In regard to my last blog I hasten to point out that Forging Ploughshares is made up of those who identify as Episcopalian, Roman Catholic, Eastern leaning, Mennonite, unaffiliated, and simply Christian. The malaise of late modernity that has caused some to consciously turn to authoritarianism (among so-called Trad Catholics or ultramontanists arguing for extreme forms of papal infallibility, the Cult of Trump Evangelicalism – i.e. there is nothing Trump could do to lose the support of Jerry Falwell Jr. and his ilk, or those who blindly entrust themselves to various episcopal forms) cannot simply be identified with Catholics, Episcopalians, or evangelicals (as if to equate these with authoritarianism) but with those (of many stripes) willing to give up on the efficacy of ordinary human agency. The issue of authority looms large in the contemporary turn from rationalist foundationalism and autonomous individualism to various forms of relativism. The role of apostolic authority, biblical authority, church authority, and episcopal authority, is being shaped, in some quarters, by the notion that the individual is incapable of ascertaining the truth and authoritarianism is the answer. This hyper-conservative backlash to modernity, sometimes mistakenly perceived as orthodoxy, is simply the end point of the modern (late modernity).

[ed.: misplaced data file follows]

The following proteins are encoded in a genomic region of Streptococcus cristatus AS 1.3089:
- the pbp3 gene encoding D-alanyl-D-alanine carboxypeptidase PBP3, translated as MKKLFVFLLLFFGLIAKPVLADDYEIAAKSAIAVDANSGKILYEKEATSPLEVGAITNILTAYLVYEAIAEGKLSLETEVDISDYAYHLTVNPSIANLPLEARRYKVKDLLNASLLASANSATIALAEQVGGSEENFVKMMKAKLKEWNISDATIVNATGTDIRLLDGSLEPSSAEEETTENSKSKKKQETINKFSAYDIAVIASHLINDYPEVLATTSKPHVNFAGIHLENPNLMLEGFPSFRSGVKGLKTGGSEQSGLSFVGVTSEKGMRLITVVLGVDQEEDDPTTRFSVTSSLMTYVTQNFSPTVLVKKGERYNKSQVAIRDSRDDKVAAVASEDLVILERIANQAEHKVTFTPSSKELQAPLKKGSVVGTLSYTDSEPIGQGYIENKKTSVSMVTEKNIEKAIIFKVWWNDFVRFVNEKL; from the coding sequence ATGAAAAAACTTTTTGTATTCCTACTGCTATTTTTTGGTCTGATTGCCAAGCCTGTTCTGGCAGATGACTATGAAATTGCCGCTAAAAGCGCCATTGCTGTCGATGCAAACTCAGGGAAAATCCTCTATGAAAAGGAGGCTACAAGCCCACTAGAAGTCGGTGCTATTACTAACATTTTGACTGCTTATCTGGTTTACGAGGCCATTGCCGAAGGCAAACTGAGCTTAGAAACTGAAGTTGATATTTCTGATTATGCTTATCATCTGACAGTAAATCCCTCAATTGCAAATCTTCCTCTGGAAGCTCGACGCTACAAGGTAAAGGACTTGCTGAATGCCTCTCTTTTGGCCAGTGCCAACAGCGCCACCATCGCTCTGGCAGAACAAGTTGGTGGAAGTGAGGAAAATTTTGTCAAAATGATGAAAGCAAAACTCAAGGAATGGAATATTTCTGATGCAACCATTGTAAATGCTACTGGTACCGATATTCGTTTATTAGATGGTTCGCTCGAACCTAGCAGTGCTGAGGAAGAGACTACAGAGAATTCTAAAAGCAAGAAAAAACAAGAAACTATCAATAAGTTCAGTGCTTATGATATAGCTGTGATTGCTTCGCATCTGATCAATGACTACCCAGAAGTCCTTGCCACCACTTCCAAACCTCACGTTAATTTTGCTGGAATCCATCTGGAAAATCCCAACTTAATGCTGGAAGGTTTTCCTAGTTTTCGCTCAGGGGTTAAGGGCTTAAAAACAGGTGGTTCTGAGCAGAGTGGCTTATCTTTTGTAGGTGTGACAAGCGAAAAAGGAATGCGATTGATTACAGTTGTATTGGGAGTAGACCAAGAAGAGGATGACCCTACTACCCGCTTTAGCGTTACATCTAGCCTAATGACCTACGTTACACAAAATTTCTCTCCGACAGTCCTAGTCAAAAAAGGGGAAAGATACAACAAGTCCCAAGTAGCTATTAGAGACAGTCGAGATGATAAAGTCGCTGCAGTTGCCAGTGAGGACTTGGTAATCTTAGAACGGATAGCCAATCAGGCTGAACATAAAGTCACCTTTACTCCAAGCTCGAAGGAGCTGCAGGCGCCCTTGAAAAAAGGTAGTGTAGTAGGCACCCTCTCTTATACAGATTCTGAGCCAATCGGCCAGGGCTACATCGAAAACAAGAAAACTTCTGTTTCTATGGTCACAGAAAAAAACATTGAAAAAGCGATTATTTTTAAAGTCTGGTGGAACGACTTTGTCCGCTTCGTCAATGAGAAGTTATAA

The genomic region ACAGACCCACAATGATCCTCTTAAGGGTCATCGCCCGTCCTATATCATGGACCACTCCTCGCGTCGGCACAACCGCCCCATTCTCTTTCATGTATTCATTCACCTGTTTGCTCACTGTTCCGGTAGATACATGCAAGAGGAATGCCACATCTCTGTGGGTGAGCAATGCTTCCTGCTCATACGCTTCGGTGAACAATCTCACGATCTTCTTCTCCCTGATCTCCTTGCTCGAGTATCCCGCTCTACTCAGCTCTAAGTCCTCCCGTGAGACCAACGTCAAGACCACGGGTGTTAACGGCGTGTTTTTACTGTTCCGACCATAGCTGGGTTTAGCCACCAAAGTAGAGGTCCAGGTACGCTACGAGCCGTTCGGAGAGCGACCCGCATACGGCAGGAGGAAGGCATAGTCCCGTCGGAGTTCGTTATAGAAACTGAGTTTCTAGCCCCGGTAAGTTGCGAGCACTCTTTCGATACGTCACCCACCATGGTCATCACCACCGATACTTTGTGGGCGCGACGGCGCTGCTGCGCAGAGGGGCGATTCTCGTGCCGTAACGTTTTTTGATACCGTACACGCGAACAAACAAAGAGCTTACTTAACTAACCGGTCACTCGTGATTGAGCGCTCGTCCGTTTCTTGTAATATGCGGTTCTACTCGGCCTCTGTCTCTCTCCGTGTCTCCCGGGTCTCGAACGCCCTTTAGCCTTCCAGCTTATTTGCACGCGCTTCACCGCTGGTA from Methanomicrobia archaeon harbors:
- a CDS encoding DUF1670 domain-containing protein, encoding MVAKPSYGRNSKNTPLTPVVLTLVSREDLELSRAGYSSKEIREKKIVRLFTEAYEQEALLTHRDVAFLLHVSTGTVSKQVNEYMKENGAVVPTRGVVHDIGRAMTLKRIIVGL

If modernity declared the individual, in and of himself (free of culture, tradition and authority) as adequate for attaining absolute truth, postmodernism or late modernity has declared the individual (though he be nurtured in the richest of intellectual and theological traditions) as incapable of ascertaining truth. The turn to forms of authoritarianism, certainly not typical of Roman Catholicism, Eastern Orthodoxy, or Evangelicalism, finds expression in all of the above. Young radical Catholic conservatives who would refuse the liturgical changes of Vatican II (which Pope Francis has declared irreversible) typify a more widespread millennial response to, what may seem to be the only alternative, a vacuous nihilism. Mindless evangelicalism, stunningly represented in that most mystical of the late modern religions – the Cult of Trump, does not represent evangelicalism but typifies, I am arguing, a response found across the theological spectrum (though It may be easiest to quantify among hyper-conservative Roman Catholics, which in no way amounts to a restoration of Orthodoxy but a sort of hyper-orthodoxy).